As a young man, I failed to read two important books that continue to be revered as classics, 1984 by George Orwell and Brave New World by Aldous Huxley.  Both describe a dystopian society of the future.  Huxley wrote his masterpiece in 1931; Orwell wrote his in 1949, the year I was born.  In his Writer’s Almanac this morning, Garrison Keillor informs us that today is the birthday of Aldous Huxley, born in 1894.  I am more familiar with Mr. Huxley’s essays on Perennial Philosophy.

George Orwell

Mr. Keillor’s anecdote this morning caught my attention when he discussed the similarities of the books.  “Brave New World is often compared with George Orwell’s Nineteen Eighty-Four (1948), since they each offer a view of a dystopian future,” Mr. Keillor writes, “Cultural critic Neil Postman spelled out the difference in his 1985 book Amusing Ourselves to Death:”

“What Orwell feared were those who would ban books. What Huxley feared was that there would be no reason to ban a book, for there would be no one who wanted to read one. Orwell feared those who would deprive us of information. Huxley feared those who would give us so much that we would be reduced to passivity and egoism. Orwell feared that the truth would be concealed from us. Huxley feared the truth would be drowned in a sea of irrelevance. Orwell feared we would become a captive culture. Huxley feared we would become a trivial culture. … In short, Orwell feared that what we fear will ruin us. Huxley feared that our desire will ruin us.”

I find the differences and inferences startling. Censorship of the written and spoken word seems to be a thing of the past.  On the other hand, I fear the generation of ‘glow kids’ whose lives are focused on video screens rather than books.  There is great value in eBooks and my experience with my own novels is that readers purchase far more electronic copies than hard copies.  I prefer to hold a book in my hand, to turn, feel and smell the pages.  The question is, “Are we not reading as much as a society as we did thirty, forty, fifty years ago?  Are we better or worse for it?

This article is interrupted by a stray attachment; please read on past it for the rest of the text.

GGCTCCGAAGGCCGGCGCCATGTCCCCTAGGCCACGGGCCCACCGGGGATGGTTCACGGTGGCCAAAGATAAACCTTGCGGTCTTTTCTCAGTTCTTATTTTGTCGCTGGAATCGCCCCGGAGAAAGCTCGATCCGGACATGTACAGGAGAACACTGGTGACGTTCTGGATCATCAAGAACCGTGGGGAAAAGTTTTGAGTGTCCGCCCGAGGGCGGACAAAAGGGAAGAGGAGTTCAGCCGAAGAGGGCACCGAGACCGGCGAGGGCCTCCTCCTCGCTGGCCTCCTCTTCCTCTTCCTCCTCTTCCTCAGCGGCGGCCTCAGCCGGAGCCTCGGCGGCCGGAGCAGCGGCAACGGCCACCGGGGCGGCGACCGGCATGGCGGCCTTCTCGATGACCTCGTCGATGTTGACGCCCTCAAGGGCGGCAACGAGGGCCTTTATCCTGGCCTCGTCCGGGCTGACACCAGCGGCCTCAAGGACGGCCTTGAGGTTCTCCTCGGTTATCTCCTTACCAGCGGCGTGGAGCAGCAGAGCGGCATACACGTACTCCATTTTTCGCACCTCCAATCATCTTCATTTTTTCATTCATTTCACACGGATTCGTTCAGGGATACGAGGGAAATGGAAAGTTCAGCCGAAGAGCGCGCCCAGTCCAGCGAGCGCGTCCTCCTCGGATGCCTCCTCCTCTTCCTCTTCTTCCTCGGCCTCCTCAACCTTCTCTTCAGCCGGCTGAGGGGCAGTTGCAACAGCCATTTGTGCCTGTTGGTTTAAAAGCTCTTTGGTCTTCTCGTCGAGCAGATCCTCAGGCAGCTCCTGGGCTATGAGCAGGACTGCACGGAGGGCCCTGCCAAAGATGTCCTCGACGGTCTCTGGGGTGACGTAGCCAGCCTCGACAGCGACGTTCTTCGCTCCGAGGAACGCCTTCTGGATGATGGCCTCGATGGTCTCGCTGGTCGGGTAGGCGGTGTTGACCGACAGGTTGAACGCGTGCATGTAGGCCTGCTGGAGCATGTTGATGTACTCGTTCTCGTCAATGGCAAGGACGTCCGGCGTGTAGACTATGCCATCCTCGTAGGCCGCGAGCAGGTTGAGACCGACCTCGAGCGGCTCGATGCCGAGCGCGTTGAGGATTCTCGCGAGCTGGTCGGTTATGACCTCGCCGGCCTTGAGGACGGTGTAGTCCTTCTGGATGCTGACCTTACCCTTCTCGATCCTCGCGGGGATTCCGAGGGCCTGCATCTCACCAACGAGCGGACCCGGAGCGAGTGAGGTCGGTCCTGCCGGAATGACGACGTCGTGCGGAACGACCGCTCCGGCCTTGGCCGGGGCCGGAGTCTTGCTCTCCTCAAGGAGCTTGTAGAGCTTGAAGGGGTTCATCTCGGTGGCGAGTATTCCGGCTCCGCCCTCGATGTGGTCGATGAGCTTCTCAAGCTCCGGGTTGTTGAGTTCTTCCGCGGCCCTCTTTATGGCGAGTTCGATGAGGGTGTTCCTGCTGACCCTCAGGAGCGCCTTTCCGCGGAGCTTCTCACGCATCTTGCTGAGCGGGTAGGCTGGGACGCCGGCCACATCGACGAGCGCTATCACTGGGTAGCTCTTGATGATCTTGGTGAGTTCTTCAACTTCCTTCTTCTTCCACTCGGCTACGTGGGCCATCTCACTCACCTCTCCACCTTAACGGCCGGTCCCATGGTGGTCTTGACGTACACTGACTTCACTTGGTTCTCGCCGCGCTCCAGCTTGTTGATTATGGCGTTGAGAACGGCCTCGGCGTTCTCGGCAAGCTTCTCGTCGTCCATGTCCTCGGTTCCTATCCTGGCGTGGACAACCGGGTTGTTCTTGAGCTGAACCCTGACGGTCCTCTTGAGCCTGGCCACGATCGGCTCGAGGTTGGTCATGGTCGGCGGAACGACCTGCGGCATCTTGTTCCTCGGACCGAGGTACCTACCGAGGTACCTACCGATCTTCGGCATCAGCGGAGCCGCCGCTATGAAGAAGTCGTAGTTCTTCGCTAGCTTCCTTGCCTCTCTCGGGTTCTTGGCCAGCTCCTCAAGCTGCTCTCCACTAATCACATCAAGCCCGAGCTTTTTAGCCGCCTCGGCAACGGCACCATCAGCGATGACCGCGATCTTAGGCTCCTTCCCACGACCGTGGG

The ‘information’ comparison smacks like a 2×4.  We are so overloaded with information that we don’t know fact from fiction, and social media further distorts the news media’s passive approach to ‘give the people what we want them to hear.’  Do we care?  This goes hand in hand with the authors’ perspective of truth.  I agree with both Orwell and Huxley.  There are truths that are concealed from us, while on the other hand, many truths are drowned in the irrelevance of the information overload.

Aldous Huxley

Orwell and Huxley are in cultural agreement:  we have become captive to a trivial culture.  We are more inclined to escape into the world of superheroes than we are to face up to the day-to-day challenges every human being must accept and deal with.

Fear is not necessarily a bad thing.  While it can ruin us as Orwell suggests, it can also make us stronger.  Each of us wants (desires) more than we need.  Having wants is natural and not wrong.  When we become obsessed with our wants to the point of overlooking our needs and taking what we have for granted, things can take a bad turn and ruin may be in the offing.

Take a few minutes today to give some thought to Mr. Postman’s observations on these two giant authors and their masterpieces.  Most importantly…



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  1. Fascinating comparison. These men were way ahead of their times. I can certainly see the relevance for today.